Staying at Mas de Peint makes the perfect way to explore the Camargue – on horseback or by 4x4 – with its black bulls, white horses and gorgeous flocks of pink flamingos. Jacques Bon – white moustaches, black cowboy hat – cuts an impressive figure and is steeped in knowledge about his homeland. When you’ve finished chasing bulls, you can relax by the pool, discreetly hidden from the house.
(0033 4 9097 2062; www.masdepeint.com; £167).
Château du Domaine St Martin, Vence
If you want to dip in and out of the Côte d’Azur, cherry-picking the best bits (the shopping, the clubs, the glamour) and avoiding the worst (the traffic; too many people) consider basing yourselves at this Relais & Châteaux hotel 500 metres above the sea, yet minutes from Nice and Cannes. Wind up the hill above Vence, and you’ll find a calm, discreet bastion of good taste where you can peer disdainfully at the crust of seething, aspirational humanity that you have left behind.
The Domain St Martin reveals its pleasures in a serene, dignified manner. Wrought-iron gates open slowly as you approach, and in your cool white bedroom, with a wall of windows and a balcony or terrace, boldly patterned curtains are swept aside to reveal a view that will surely make you gasp. Dinner – excellent, and again with that view – is presented by maître d’hotel Pierre, who tells us he has worked here for 27 years and that others on the staff have remained even longer. It doesn’t surprise me: this is a gracious sanctuary (with lovely gardens, beautifully sited pool and open air restaurant, all overlooked by a towering crag, the Baou des Pénitants Blancs) that knows its job and does it close to perfection. Discretion is all. As we were leaving, the hotel was preparing, in strict secrecy, for a very lavish but very private wedding – that of Arsenal captain Patrick Vieira.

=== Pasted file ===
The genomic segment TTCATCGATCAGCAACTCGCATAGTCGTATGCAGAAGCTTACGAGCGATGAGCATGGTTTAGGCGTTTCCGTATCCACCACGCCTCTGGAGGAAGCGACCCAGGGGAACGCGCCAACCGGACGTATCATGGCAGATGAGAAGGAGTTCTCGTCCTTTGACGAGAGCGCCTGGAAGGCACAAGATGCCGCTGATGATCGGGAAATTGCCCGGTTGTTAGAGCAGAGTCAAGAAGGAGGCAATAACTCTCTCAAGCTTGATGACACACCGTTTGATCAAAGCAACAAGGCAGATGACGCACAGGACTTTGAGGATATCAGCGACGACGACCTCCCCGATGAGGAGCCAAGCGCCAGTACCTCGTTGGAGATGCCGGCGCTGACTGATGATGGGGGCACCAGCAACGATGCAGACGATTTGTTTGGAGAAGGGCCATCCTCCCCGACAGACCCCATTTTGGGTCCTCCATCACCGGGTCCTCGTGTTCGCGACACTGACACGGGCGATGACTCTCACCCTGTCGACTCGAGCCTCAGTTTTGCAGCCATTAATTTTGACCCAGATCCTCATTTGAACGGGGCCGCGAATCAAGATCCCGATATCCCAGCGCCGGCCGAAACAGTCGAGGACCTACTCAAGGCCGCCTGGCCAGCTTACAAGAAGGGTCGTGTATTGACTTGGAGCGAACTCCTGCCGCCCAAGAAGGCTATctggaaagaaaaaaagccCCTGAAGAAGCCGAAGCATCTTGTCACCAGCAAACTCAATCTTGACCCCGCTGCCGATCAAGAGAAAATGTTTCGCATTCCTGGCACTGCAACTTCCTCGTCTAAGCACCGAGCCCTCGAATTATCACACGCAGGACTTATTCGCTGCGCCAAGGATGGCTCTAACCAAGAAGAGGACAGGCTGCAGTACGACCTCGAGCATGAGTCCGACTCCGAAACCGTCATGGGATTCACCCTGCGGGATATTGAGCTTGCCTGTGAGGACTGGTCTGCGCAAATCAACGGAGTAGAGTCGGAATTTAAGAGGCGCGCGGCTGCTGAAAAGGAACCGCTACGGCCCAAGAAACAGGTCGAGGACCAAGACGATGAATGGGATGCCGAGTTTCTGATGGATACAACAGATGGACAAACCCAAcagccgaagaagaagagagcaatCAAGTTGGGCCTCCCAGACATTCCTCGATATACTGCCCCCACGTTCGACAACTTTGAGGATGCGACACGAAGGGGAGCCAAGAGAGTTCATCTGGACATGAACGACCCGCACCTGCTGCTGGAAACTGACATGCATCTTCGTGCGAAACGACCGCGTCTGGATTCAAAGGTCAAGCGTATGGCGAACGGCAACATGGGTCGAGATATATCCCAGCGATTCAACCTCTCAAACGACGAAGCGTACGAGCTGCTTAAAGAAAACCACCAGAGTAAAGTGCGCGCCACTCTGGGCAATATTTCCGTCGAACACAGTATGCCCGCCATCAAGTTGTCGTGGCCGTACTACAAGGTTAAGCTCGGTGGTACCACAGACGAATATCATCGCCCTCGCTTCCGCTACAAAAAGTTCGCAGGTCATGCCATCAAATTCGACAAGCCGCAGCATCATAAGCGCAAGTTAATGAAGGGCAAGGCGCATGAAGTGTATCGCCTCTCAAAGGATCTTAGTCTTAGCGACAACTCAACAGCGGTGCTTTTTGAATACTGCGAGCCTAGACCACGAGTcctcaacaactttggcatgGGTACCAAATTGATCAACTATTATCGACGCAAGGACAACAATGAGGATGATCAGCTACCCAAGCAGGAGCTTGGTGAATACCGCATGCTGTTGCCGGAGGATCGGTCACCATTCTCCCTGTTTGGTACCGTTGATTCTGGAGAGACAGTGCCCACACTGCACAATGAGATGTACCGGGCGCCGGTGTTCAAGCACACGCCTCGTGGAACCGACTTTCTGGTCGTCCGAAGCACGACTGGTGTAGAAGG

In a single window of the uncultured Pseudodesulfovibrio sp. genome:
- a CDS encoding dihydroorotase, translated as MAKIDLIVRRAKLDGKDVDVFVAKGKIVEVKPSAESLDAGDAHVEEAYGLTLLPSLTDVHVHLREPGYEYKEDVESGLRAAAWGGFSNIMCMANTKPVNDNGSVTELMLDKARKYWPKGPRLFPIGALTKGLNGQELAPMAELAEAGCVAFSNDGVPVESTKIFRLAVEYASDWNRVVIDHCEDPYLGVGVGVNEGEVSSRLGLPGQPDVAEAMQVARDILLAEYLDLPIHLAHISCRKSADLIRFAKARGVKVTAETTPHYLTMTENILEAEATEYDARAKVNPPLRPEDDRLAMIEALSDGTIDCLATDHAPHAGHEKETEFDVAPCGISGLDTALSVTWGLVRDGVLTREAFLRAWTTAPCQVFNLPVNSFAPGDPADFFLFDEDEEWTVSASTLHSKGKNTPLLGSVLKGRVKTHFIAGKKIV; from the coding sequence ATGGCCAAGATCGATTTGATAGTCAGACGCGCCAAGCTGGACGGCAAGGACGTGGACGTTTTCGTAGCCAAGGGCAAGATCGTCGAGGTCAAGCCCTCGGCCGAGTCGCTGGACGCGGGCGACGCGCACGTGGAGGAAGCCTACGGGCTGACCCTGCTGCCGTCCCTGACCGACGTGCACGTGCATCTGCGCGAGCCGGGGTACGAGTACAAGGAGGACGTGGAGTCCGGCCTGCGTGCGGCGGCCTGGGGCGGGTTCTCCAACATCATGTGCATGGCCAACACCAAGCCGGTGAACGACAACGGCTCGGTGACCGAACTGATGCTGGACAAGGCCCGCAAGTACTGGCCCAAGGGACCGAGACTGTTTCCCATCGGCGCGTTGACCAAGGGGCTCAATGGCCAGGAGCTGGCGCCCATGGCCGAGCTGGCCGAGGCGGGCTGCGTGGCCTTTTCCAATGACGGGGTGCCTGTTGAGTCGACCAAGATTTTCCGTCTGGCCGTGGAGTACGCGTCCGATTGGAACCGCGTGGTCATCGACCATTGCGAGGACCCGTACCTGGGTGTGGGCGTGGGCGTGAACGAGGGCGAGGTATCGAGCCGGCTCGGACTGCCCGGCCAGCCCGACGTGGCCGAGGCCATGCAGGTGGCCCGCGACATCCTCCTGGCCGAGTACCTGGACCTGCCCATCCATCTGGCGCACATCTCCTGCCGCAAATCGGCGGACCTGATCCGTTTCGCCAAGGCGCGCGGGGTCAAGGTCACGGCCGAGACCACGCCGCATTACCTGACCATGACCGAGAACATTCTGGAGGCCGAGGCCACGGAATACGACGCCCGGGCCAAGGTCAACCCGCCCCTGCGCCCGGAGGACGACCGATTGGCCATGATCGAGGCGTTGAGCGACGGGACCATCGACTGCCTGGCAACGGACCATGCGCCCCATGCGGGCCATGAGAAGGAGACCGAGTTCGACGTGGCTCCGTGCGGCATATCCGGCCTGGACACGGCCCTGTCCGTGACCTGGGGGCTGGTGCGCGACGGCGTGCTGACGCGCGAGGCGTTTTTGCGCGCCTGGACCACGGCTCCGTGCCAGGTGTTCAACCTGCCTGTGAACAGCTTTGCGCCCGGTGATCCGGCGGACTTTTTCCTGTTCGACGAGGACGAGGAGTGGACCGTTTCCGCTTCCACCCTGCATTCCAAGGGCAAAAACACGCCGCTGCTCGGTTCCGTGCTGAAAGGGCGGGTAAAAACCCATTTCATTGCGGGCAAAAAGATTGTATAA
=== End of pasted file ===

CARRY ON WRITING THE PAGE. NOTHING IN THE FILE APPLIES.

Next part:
(0033 4 9358 0202; www.chateau-st-martin.com; £420).
Hôtel de l’Atelier, Villeneuve-lès-Avignon
Step through the stone gateway into the ‘secret garden’ of this 16th century cardinal’s house, a riot of oleander, geraniums and climbing roses, and you’ll find it hard to believe that Avignon is just a ten-minute drive across the Rhône. Inside, there are impressive original features – a stone staircase, bathed in light, and a huge hearth, as well as stout battered wooden doors and beamed ceilings – but the decoration is fresh and pretty (this is a simple, inexpensive guesthouse) with a mixture of wooden and painted furniture, and modern art on the walls (the work of three local artists). The 23 bedrooms are simple but elegant; the best have their own terraces overflowing with greenery. Breakfast is served in a lovely courtyard, in the shade of fig trees and vines.
(0033 4 9025 0184; www.hoteldelatelier.com; £64).